As a new exhibition of his work goes on display, American photographer Godlis tells Miss Rosen about how Brassaï inspired him to capture the lifeblood of CBGB in the 70s
In the summer of 1976, two events occurred, forever transforming the course of American photographer Godlis’ life and the history of punk. It began when he purchased a copy of The Secret Paris of the 30s, Brassaï’s evocative memoir from his youth featuring his adventures through the brothels and opium dens of the bas monde.
“During my first years in Paris, beginning in 1924, I lived at night, going to bed at sunrise, getting up at sunset, wandering about the city from Montparnasse to Montmartre,” Brassaï, then in his seventies, wrote. “I was inspired to become a photographer by my desire to translate all the things that enchanted me in the nocturnal Paris I was experiencing.”
On one of these nightly jaunts, Brassaï happened upon the Bals-Musette, a shady dance hall where Paris’s high society mingled with its underground. Here, he made pictures too scandalous to include in Paris by Night, the groundbreaking 1933 monograph that brought the Hungarian photographer to the world stage. But by the 1970s, in the wake of Free Love and the Gay Liberation movement, a new hunger for the lives of sexual libertines was in the air, and Brassaï published these images of the darker side of the French capital in The Secret Paris of the 30s in 1976.
Taken with the Hungarian photographer’s exquisite eye, Godlis purchased the hardcover book and brought it with him to work, spending the mornings pouring over its pages before starting his shift at Burger King in Times Square. Like a great record that becomes the soundtrack of your life after you give it a spin, Brassaï’s photographs began to shape and inform the way Godlis was seeing the world.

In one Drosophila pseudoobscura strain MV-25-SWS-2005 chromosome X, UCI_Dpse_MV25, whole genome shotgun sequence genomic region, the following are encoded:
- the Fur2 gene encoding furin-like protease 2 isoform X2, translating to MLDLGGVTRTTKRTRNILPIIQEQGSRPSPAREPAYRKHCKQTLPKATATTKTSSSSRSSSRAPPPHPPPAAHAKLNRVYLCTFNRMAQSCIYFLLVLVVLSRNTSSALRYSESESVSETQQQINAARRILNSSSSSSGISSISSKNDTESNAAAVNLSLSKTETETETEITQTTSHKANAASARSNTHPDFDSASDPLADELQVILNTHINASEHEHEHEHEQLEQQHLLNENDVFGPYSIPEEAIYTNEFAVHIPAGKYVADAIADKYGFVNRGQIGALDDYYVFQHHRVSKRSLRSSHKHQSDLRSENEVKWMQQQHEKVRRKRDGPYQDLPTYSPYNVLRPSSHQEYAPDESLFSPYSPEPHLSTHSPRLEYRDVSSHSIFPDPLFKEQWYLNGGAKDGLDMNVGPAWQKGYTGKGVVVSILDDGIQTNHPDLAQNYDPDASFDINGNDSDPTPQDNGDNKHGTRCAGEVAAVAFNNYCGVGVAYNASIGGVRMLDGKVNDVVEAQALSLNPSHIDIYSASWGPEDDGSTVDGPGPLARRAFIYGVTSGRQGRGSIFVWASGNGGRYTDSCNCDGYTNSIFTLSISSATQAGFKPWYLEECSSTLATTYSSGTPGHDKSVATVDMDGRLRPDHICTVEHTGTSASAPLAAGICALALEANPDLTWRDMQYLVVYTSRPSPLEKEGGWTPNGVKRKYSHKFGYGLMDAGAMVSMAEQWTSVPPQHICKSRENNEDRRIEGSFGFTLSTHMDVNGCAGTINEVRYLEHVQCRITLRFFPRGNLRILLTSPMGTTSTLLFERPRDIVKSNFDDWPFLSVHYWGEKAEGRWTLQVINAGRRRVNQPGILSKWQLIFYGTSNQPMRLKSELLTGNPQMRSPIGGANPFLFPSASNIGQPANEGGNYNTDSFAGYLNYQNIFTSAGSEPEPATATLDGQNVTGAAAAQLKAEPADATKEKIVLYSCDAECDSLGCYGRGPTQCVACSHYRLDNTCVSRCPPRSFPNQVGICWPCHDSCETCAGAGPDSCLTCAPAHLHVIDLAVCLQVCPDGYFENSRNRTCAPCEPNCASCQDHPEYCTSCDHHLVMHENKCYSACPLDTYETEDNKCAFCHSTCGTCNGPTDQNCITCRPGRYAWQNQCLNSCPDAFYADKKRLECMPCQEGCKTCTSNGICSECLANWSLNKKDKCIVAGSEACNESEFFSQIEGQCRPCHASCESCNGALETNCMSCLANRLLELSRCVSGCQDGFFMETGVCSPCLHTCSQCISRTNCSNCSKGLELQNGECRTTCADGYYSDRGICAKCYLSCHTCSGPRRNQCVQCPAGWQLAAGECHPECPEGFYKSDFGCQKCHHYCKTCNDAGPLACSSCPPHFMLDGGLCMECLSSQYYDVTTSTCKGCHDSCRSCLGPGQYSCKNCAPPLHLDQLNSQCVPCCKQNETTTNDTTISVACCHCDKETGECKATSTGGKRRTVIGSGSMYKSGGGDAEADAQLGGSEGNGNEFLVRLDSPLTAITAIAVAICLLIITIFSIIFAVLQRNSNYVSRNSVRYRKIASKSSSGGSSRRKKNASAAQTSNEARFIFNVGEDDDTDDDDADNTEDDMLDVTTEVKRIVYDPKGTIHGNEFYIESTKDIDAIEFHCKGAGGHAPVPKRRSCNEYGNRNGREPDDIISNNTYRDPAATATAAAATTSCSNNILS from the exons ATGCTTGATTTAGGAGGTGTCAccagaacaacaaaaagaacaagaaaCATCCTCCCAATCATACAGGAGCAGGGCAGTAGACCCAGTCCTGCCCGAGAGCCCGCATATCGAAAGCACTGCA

Godlis, in his twenties, had just moved to New York, and was seeking out adventures of his own. An aspiring street photographer in the vein of Garry Winogrand and Robert Frank, Godlis came to town ready to become “one of those characters on the street with a camera”.
After seeing a few ads in The Village Voice, Godlis headed down to Bowery and Bleecker to check out a local bar called CBGB, where new rock bands played. From the moment he entered, he knew it was a special place, and soon found himself there every night, enjoying the people and the scene. That’s when the epiphany hit.
“The revelation I took from Brassaï’s Secret Paris was that down on the Bowery, I could be a ‘street photographer’ at night,” Godlis says. “Brassaï the night-walker can be seen as a modern extension of the flâneur, someone who was idle, detached, frequently solitary, unencumbered by the constraints of family life and timetables, and could exist only in the metropolis.”
Godlis fit the bill perfectly. The only thing he wanted was to get out there and make photographs. He set forth to teach himself how to shoot at night without a flash and make prints in his home darkroom. “It went along perfectly with the punk scene: three chords are enough,” he says.
“We were all trying to put it down in a real DIY fashion and get it out there right away. That’s what was going on at CBGB: Jim Jarmusch wanted to make movies, Debbie Harry and Chris Stein wanted to make records, the Ramones wanted to play shows. I wanted to take photos, print them, and go out and make more pictures.”
For the next three years, Godlis amassed a seminal body of work documenting the New York punk scene at its peak. In the spirit of Brassaï, Godlis dropped his first name and used only his last, adopting a mononymous signature in a scene populated by characters like Richard Hell, Johnny Rotten, Stiv Bators, and Rat Scabies.
Also like Brassaï, Godlis waited 40 years before his photographs were finally published as a monograph in History is Made at Night. It wasn’t intentional, but the parallel adds another layer of resonance, a compelling reminder to follow your dream without fear, knowing one day the world will catch up.
Brassaï is on view at Foam Amsterdam from September 13 – December 4, 2019.